Skipper acknowledged as much. “We lacked a full understanding of the bonding nature between Bill and those guys,” he told Vanity Fair’s James Andrew Miller in November.
And from that lack of understanding emanated the cultural and staffing issues that led to Grantland’s end.
Simmons did not respond to an e-mail seeking comment.
There’s an old saying -- attributed alternatively to management guru Peter Drucker and auto executive Mark Fields -- that culture eats strategy for breakfast. I’ve always felt that statement was off the mark because culture also eats strategy for lunch, dinner and snacks. I’ve spent most of my 20-plus years in digital journalism attempting to change traditional journalism cultures, and I’ve still not run into one situation in which it was easier than anticipated. Bringing Grantland into the ESPN orbit would have been a complex undertaking. Some of that was due to Simmons’ departure, but it didn’t help that the Grantland staff seemed to be afflicted with an anti-ESPN -- or at least a separatist -- vibe that assured trouble from the start.
Location was surely part of that: Most Grantland staffers worked out of Los Angeles, whle ESPN management is largely housed on the East Coast, in Bristol, Connecticut and New York. According to multiple ESPN executives, Simmons also did not want Grantland staffers writing specifically for ESPN.com. Although ESPN.com did promote Grantland stories on the site, that was the extent of the connection between the two sites, which did not sit well in Bristol.
“Nobody at ESPN wanted to work with Simmons,” a high-ranking executive told Vanity Fair’s Miller in a piece published in October. “He was loathed throughout the company. He kept up a long-running diatribe on how terrible it was to work [at ESPN].”
In his own October podcast, Simmons put the onus on ESPN, which he claimed was not supporting the site: "I think all of us felt like these [ESPN] guys weren't trying to make us [at Grantland] succeed, which is a weird feeling when everyone is busting their ass."
“Bill Simmons’ suggestion that we did not support him is the whiniest and most asinine argument possible,” a high-ranking ESPN executive told Vanity Fair in October. “He got a free pass, he got good office space in L.A. When he asked for more employees and more office space, he got it. There is indignation about Bill’s lack of gratitude and his mischaracterizations of support.”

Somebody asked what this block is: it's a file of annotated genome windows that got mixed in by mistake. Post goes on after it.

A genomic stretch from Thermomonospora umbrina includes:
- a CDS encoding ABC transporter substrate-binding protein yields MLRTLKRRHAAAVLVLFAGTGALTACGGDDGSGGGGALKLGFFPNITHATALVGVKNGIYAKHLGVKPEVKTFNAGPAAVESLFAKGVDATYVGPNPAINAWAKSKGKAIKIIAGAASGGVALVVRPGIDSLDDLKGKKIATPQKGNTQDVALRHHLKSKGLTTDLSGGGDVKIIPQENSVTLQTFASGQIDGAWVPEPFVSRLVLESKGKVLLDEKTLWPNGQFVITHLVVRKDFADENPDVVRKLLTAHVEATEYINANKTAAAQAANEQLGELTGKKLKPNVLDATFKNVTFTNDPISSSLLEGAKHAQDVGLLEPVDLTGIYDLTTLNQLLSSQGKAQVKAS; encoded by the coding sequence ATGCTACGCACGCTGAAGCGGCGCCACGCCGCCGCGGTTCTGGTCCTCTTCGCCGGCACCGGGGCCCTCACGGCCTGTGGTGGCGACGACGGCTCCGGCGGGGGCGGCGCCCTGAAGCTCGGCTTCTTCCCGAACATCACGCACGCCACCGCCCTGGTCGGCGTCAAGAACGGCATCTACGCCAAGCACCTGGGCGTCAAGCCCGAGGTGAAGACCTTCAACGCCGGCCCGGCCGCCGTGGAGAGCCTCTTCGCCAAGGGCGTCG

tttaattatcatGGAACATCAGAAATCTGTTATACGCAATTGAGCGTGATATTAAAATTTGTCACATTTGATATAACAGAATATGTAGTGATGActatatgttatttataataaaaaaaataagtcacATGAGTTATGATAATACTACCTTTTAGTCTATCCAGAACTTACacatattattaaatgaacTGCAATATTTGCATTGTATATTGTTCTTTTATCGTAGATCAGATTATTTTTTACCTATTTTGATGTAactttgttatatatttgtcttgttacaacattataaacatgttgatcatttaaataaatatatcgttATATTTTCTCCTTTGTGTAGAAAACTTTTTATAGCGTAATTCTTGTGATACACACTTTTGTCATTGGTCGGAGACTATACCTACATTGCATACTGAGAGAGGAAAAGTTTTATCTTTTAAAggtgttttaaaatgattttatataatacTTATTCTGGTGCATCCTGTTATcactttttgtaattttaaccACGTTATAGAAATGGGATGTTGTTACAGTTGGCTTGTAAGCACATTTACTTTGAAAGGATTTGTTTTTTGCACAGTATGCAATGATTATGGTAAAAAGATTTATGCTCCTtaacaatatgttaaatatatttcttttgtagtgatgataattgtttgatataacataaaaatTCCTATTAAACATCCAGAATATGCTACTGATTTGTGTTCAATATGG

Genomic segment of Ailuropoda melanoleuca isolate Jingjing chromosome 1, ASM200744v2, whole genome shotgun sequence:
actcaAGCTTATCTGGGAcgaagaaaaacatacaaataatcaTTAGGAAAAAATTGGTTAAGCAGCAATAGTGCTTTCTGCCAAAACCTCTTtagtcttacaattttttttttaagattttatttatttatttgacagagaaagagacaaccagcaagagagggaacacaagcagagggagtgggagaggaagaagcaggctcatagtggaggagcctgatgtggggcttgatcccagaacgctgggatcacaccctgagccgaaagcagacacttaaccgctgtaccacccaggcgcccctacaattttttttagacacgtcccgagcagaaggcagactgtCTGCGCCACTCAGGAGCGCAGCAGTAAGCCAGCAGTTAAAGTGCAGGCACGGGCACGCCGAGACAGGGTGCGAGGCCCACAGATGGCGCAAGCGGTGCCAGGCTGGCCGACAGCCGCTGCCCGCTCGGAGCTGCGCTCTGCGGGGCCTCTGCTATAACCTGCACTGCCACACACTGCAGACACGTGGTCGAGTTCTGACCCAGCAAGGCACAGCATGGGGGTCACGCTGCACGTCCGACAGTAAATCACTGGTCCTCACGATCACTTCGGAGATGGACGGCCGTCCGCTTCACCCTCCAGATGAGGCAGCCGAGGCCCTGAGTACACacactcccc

Despite these cultural tensions, ESPN initially felt it could manage Grantland without Simmons, and everyone I talked to at the network denied that the post-Simmons plan was to shutter the site. But Grantland staffers I talked to were never fully convinced of that. Either way, once Simmons departed, it was clear that Grantland’s staff and ESPN’s management were not on the same page.
The cultural issues almost certainly played a role in the staffing problems Grantland encountered in the months after Simmons left.
The initial attempt to replace Simmons came when ESPN appointed Chris Connelly as Grantland’s interim editor. Although Connelly had worked occasionally with Grantland, he was not part of its staff or culture. He was a veteran ESPN editor and writer, generally thought to be close to Skipper. His arrival didn’t alleviate any of the uneasiness of the Grantland staff. And, according to Vanity Fair’s Miller, Connelly’s style didn’t match Grantland’s.
“Connelly ... adopted a strategy from the get-go that had many a staff head being scratched,” Miller wrote in October, two weeks before Grantland’s closing. “Instead of saying, in effect, ‘You’re all doing good jobs and I’m here to support you,’ Connelly, a veteran of MTV News, Premiere, and ESPN TV newsmagazine E:60, chose to impart his own taste and style to the site, as was his right as editor in chief. His brand of journalism has taken Grantland in the direction of E:60, with a much heavier reliance on reporting. But it made for few shared sensibilities between the new boss and the largely millennial staff who love feature writing and analysis.”